Eventually, he began to steer himself back to the area that his original work on white dwarfs should have been aiming him towards, namely Einstein's general relativity - because the unstoppable collapse of a too-massive white dwarf star would lead, inevitably, to the very large gravitational fields that require this theory, Newtonian descriptions becoming inadequate. Chandra had previously no expertise in general relativity, but at the age of about 50 he determined to become an expert, which indeed he did. In 1971, he produced General Relativity and Relativistic Astrophysics .
His tortuous route to the resolution of the white dwarf problem finally led him to the study of black holes. By then, others had finally built up a robust theory, which he mastered and made significant contributions to, producing, in 1983, The Mathematical Theory of Black Holes . Even this did not quite tackle the singularity issue, which he began to address in his last phase of work in general relativity.
Empire of the Stars is a fascinating account of an important and moving story. It holds particular interest for me because many of those who feature in it are known to me, either personally or by reputation. I was, however, still somewhat unclear as to why Eddington should have chosen to be so devastating to a young and sensitive student on that day in 1935.
Miller makes the point that Eddington was by then very wrapped up with his own "fundamental theory" (involving things he called "E-numbers"), which he proposed using to explain many unknown features of the Universe, such as the exact number of protons it contains and the precise value of the fine structure constant (which Eddington claimed was exactly 1/137, after previously thinking it had to be exactly 1/136). So he would not countenance anything that might undermine this theory. I am quite prepared to believe this, as I have encountered many instances of passionate commitment by people to their pet theories. But Miller does not really make clear why the existence of black holes should be so devastating to Eddington's E-numbers.
In a general way, the book is much more valuable as a historical account of important events, the personalities involved in them and the implications of the events for those personalities than as an account of the scientific issues, especially those directly related to black holes and other aspects of general relativity. The suggestion that the collapsed star is somehow "still there" inside a black hole is frequently made in the book, as is the picture conjured up of "space closing around the collapsed star". These pictures do not really accord with what I would regard as a reasonable description. Even more disturbing is the dramatic description of "funnelling light" that appears in the second paragraph of the book's prologue. This does not accord at all with my own understanding, in which the passage through a black hole's horizon would be insidious in the extreme, with absolutely no evident indication that such an irreversible act has taken place.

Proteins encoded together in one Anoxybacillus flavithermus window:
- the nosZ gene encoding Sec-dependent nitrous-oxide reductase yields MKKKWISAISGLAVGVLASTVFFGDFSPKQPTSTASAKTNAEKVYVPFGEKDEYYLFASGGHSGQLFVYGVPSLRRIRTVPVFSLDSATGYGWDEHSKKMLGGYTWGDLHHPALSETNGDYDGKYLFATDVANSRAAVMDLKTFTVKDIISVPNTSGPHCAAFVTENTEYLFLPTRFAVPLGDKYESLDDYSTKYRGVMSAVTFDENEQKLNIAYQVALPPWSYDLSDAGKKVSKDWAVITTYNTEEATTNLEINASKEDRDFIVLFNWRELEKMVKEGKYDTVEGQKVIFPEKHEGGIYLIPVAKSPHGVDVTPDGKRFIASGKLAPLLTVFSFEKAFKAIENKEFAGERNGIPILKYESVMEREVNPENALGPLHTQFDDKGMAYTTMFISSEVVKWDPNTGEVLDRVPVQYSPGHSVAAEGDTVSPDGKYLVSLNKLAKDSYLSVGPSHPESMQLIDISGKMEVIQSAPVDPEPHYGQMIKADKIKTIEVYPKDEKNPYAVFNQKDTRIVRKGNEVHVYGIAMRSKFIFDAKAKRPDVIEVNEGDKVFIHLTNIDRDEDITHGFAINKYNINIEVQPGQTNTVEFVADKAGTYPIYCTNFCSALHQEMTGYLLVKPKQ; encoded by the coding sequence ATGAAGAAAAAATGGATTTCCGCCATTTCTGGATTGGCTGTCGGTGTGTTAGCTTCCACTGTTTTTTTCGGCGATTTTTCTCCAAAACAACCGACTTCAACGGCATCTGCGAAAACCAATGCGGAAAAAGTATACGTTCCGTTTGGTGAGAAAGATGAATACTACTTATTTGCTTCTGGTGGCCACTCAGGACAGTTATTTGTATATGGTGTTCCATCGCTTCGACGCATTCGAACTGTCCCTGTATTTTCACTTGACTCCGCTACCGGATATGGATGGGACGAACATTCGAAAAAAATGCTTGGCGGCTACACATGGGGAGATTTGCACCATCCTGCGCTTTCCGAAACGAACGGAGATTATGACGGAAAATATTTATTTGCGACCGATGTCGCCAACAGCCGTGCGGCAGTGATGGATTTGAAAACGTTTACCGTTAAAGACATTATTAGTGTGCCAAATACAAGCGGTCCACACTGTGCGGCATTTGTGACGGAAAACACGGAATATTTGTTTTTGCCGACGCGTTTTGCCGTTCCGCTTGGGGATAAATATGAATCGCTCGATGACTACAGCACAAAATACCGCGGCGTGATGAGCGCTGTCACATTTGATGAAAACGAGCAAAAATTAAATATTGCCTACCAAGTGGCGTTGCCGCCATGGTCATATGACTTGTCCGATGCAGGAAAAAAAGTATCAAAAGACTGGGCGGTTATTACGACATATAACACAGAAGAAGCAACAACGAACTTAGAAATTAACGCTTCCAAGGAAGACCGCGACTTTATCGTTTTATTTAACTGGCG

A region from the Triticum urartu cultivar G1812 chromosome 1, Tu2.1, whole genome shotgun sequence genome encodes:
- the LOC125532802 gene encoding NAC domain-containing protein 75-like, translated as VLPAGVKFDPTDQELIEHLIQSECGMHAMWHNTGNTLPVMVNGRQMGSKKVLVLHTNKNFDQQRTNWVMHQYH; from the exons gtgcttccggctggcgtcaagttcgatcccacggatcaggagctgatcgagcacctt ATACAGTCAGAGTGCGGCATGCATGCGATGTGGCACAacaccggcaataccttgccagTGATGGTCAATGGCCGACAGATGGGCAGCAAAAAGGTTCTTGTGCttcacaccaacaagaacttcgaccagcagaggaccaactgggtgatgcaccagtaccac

Finally, in parts of the last chapter, many of the fanciful schemes that people put forward these days, such as time travel through wormholes, the creation of mini-black holes in the lab and even the plausibility of extraspatial dimensions, are too readily taken on board. I rather fear that people feel that black holes are so weird - yet seem to exist - that they license almost anything else. But when you get to understand them, black holes are not so weird, and we must in any case address the singularity issue with the Big Bang.
These relatively minor reservations aside, I enjoyed Empire of the Stars immensely and learnt a lot from it.
Sir Roger Penrose is emeritus professor of mathematics, Oxford University.
Empire of the Stars: Friendship, Obsession and Betrayal in the Quest for Black Holes
Author - Arthur I. Miller
Publisher - Little, Brown
Pages - 400
Price - £17.99
ISBN - 0 316 72555 2